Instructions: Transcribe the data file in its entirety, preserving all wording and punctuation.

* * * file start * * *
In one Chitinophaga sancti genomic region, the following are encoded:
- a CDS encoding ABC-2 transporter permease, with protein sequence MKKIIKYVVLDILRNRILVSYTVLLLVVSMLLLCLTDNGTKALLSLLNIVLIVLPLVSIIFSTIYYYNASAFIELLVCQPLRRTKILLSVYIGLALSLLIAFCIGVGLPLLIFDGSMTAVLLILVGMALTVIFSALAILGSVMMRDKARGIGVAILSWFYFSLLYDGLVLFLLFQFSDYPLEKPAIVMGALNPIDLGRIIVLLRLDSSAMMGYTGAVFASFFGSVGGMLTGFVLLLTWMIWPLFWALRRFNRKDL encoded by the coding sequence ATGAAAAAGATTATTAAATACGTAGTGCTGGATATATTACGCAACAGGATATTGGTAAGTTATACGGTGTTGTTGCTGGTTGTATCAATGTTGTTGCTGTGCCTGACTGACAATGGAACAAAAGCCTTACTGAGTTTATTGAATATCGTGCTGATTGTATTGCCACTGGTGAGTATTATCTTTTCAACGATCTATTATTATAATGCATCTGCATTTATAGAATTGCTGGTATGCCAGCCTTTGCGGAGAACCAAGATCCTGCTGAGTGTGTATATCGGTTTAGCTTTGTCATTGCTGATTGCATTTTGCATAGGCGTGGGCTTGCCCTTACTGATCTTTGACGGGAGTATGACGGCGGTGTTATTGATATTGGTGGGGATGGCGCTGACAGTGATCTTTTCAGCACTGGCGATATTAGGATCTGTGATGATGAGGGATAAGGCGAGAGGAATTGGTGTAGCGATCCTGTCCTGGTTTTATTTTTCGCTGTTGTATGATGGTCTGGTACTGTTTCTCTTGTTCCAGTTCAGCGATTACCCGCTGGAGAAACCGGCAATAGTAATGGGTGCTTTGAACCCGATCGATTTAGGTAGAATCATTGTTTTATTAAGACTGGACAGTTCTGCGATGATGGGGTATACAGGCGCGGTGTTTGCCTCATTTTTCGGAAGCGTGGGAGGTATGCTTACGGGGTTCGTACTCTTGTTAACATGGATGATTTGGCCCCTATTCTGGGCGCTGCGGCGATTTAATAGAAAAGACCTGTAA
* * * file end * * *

In one Chitinophaga sancti genomic region, the following are encoded:
- a CDS encoding ABC-2 transporter permease, with protein sequence MKKIIKYVVLDILRNRILVSYTVLLLVVSMLLLCLTDNGTKALLSLLNIVLIVLPLVSIIFSTIYYYNASAFIELLVCQPLRRTKILLSVYIGLALSLLIAFCIGVGLPLLIFDGSMTAVLLILVGMALTVIFSALAILGSVMMRDKARGIGVAILSWFYFSLLYDGLVLFLLFQFSDYPLEKPAIVMGALNPIDLGRIIVLLRLDSSAMMGYTGAVFASFFGSVGGMLTGFVLLLTWMIWPLFWALRRFNRKDL encoded by the coding sequence ATGAAAAAGATTATTAAATACGTAGTGCTGGATATATTACGCAACAGGATATTGGTAAGTTATACGGTGTTGTTGCTGGTTGTATCAATGTTGTTGCTGTGCCTGACTGACAATGGAACAAAAGCCTTACTGAGTTTATTGAATATCGTGCTGATTGTATTGCCACTGGTGAGTATTATCTTTTCAACGATCTATTATTATAATGCATCTGCATTTATAGAATTGCTGGTATGCCAGCCTTTGCGGAGAACCAAGATCCTGCTGAGTGTGTATATCGGTTTAGCTTTGTCATTGCTGATTGCATTTTGCATAGGCGTGGGCTTGCCCTTACTGATCTTTGACGGGAGTATGACGGCGGTGTTATTGATATTGGTGGGGATGGCGCTGACAGTGATCTTTTCAGCACTGGCGATATTAGGATCTGTGATGATGAGGGATAAGGCGAGAGGAATTGGTGTAGCGATCCTGTCCTGGTTTTATTTTTCGCTGTTGTATGATGGTCTGGTACTGTTTCTCTTGTTCCAGTTCAGCGATTACCCGCTGGAGAAACCGGCAATAGTAATGGGTGCTTTGAACCCGATCGATTTAGGTAGAATCATTGTTTTATTAAGACTGGACAGTTCTGCGATGATGGGGTATACAGGCGCGGTGTTTGCCTCATTTTTCGGAAGCGTGGGAGGTATGCTTACGGGGTTCGTACTCTTGTTAACATGGATGATTTGGCCCCTATTCTGGGCGCTGCGGCGATTTAATAGAAAAGACCTGTAA